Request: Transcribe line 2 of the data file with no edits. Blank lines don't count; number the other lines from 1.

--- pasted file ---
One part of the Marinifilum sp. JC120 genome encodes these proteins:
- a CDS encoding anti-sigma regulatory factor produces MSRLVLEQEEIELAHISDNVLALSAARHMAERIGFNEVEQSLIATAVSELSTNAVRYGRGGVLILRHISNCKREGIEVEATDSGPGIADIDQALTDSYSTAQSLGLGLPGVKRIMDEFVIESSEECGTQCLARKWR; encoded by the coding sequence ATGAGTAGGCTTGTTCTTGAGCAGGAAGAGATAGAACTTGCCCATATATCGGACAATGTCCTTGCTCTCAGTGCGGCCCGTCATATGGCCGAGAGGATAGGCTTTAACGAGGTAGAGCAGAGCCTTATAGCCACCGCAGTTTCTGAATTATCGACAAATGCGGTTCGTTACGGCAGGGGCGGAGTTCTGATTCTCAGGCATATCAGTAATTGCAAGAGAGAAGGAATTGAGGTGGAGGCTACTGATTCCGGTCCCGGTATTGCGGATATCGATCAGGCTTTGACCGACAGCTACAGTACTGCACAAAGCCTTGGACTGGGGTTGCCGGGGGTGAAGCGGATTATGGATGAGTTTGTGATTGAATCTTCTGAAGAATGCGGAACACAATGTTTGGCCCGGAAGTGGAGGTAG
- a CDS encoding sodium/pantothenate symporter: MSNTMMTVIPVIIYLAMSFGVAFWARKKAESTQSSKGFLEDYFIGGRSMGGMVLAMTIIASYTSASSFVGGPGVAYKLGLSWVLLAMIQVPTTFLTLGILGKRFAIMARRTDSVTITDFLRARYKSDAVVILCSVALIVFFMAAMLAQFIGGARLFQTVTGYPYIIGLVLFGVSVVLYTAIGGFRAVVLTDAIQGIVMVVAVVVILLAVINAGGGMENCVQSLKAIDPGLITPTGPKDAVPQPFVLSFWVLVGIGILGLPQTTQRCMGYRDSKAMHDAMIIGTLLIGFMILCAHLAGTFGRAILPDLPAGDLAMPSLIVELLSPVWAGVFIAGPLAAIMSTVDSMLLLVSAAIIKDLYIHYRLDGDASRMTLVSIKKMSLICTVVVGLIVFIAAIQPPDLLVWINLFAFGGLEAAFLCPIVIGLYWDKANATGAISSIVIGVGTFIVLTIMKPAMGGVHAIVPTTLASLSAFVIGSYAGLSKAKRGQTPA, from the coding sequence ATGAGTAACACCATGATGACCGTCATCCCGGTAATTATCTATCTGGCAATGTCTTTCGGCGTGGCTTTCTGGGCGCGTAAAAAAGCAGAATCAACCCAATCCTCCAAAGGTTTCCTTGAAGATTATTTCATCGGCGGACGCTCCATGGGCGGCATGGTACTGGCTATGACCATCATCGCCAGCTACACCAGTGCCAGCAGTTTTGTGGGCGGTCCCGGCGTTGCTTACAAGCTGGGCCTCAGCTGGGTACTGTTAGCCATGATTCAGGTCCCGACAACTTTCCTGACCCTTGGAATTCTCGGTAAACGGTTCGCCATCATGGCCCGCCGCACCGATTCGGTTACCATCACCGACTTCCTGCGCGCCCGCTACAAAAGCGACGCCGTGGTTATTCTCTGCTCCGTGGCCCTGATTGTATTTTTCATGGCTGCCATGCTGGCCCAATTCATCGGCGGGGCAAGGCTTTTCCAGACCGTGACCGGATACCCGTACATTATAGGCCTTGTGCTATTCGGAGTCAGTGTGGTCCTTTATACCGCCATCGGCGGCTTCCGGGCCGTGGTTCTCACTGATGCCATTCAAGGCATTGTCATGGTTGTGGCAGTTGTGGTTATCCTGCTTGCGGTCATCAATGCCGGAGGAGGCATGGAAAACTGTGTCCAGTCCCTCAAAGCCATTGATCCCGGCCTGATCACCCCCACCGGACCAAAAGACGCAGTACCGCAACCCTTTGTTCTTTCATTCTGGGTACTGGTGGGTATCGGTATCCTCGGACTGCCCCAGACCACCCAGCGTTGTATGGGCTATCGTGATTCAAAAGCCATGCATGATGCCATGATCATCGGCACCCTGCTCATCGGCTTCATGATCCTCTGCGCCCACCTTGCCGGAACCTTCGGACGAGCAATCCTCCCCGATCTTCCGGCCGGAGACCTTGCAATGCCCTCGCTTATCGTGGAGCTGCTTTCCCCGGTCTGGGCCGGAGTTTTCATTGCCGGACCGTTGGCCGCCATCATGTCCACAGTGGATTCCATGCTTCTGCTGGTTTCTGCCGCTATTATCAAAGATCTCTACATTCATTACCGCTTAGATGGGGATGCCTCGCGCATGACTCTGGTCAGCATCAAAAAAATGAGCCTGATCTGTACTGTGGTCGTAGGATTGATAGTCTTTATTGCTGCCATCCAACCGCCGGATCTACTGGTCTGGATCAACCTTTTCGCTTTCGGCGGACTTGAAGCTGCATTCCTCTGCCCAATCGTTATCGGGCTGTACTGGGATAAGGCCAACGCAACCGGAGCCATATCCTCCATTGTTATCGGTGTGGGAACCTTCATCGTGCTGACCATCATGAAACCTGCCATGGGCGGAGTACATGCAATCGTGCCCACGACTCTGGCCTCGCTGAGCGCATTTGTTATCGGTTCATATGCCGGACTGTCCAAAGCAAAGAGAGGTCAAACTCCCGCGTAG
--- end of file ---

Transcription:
- a CDS encoding anti-sigma regulatory factor produces MSRLVLEQEEIELAHISDNVLALSAARHMAERIGFNEVEQSLIATAVSELSTNAVRYGRGGVLILRHISNCKREGIEVEATDSGPGIADIDQALTDSYSTAQSLGLGLPGVKRIMDEFVIESSEECGTQCLARKWR; encoded by the coding sequence ATGAGTAGGCTTGTTCTTGAGCAGGAAGAGATAGAACTTGCCCATATATCGGACAATGTCCTTGCTCTCAGTGCGGCCCGTCATATGGCCGAGAGGATAGGCTTTAACGAGGTAGAGCAGAGCCTTATAGCCACCGCAGTTTCTGAATTATCGACAAATGCGGTTCGTTACGGCAGGGGCGGAGTTCTGATTCTCAGGCATATCAGTAATTGCAAGAGAGAAGGAATTGAGGTGGAGGCTACTGATTCCGGTCCCGGTATTGCGGATATCGATCAGGCTTTGACCGACAGCTACAGTACTGCACAAAGCCTTGGACTGGGGTTGCCGGGGGTGAAGCGGATTATGGATGAGTTTGTGATTGAATCTTCTGAAGAATGCGGAACACAATGTTTGGCCCGGAAGTGGAGGTAG